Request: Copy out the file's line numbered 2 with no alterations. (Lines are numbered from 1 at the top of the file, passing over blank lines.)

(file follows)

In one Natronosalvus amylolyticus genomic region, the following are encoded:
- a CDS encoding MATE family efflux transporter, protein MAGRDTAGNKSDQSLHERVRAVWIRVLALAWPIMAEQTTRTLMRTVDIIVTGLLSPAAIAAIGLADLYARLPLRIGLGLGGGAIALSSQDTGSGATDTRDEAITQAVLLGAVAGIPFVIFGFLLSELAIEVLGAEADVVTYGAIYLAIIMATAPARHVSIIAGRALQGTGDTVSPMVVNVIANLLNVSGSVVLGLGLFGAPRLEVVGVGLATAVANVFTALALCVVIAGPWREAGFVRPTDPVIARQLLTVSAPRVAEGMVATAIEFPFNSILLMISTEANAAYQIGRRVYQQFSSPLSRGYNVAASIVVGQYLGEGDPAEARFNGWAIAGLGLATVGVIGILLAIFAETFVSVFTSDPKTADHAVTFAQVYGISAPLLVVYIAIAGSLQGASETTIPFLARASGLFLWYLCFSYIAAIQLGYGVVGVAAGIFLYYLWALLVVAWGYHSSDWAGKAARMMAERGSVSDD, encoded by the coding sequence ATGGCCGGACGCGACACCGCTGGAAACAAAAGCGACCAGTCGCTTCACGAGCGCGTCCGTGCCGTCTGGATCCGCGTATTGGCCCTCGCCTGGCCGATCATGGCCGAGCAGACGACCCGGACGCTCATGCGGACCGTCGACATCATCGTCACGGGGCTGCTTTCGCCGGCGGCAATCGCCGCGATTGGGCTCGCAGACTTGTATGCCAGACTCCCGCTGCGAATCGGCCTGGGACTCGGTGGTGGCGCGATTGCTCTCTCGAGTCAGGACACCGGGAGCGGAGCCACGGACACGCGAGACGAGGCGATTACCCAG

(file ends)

- a CDS encoding MATE family efflux transporter, protein MAGRDTAGNKSDQSLHERVRAVWIRVLALAWPIMAEQTTRTLMRTVDIIVTGLLSPAAIAAIGLADLYARLPLRIGLGLGGGAIALSSQDTGSGATDTRDEAITQAVLLGAVAGIPFVIFGFLLSELAIEVLGAEADVVTYGAIYLAIIMATAPARHVSIIAGRALQGTGDTVSPMVVNVIANLLNVSGSVVLGLGLFGAPRLEVVGVGLATAVANVFTALALCVVIAGPWREAGFVRPTDPVIARQLLTVSAPRVAEGMVATAIEFPFNSILLMISTEANAAYQIGRRVYQQFSSPLSRGYNVAASIVVGQYLGEGDPAEARFNGWAIAGLGLATVGVIGILLAIFAETFVSVFTSDPKTADHAVTFAQVYGISAPLLVVYIAIAGSLQGASETTIPFLARASGLFLWYLCFSYIAAIQLGYGVVGVAAGIFLYYLWALLVVAWGYHSSDWAGKAARMMAERGSVSDD, encoded by the coding sequence ATGGCCGGACGCGACACCGCTGGAAACAAAAGCGACCAGTCGCTTCACGAGCGCGTCCGTGCCGTCTGGATCCGCGTATTGGCCCTCGCCTGGCCGATCATGGCCGAGCAGACGACCCGGACGCTCATGCGGACCGTCGACATCATCGTCACGGGGCTGCTTTCGCCGGCGGCAATCGCCGCGATTGGGCTCGCAGACTTGTATGCCAGACTCCCGCTGCGAATCGGCCTGGGACTCGGTGGTGGCGCGATTGCTCTCTCGAGTCAGGACACCGGGAGCGGAGCCACGGACACGCGAGACGAGGCGATTACCCAG